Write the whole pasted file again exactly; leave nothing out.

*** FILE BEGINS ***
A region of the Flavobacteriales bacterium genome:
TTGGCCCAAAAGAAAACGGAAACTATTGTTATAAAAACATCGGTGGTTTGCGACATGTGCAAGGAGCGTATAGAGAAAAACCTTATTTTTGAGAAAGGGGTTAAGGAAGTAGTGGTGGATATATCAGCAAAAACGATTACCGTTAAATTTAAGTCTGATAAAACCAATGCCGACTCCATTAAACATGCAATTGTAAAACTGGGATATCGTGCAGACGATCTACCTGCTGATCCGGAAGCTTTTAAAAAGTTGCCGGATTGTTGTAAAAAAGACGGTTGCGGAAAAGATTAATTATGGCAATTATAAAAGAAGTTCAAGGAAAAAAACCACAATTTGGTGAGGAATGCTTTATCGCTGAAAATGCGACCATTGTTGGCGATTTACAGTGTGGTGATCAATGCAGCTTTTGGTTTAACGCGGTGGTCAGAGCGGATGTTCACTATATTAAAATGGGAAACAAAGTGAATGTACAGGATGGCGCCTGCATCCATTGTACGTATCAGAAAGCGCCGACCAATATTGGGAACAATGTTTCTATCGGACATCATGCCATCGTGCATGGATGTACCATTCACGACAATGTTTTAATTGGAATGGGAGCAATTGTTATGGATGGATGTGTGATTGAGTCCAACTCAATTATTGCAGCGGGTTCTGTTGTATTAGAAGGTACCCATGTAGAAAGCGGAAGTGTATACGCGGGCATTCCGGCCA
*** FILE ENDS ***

A region of the Flavobacteriales bacterium genome:
TTGGCCCAAAAGAAAACGGAAACTATTGTTATAAAAACATCGGTGGTTTGCGACATGTGCAAGGAGCGTATAGAGAAAAACCTTATTTTTGAGAAAGGGGTTAAGGAAGTAGTGGTGGATATATCAGCAAAAACGATTACCGTTAAATTTAAGTCTGATAAAACCAATGCCGACTCCATTAAACATGCAATTGTAAAACTGGGATATCGTGCAGACGATCTACCTGCTGATCCGGAAGCTTTTAAAAAGTTGCCGGATTGTTGTAAAAAAGACGGTTGCGGAAAAGATTAATTATGGCAATTATAAAAGAAGTTCAAGGAAAAAAACCACAATTTGGTGAGGAATGCTTTATCGCTGAAAATGCGACCATTGTTGGCGATTTACAGTGTGGTGATCAATGCAGCTTTTGGTTTAACGCGGTGGTCAGAGCGGATGTTCACTATATTAAAATGGGAAACAAAGTGAATGTACAGGATGGCGCCTGCATCCATTGTACGTATCAGAAAGCGCCGACCAATATTGGGAACAATGTTTCTATCGGACATCATGCCATCGTGCATGGATGTACCATTCACGACAATGTTTTAATTGGAATGGGAGCAATTGTTATGGATGGATGTGTGATTGAGTCCAACTCAATTATTGCAGCGGGTTCTGTTGTATTAGAAGGTACCCATGTAGAAAGCGGAAGTGTATACGCGGGCATTCCGGCCA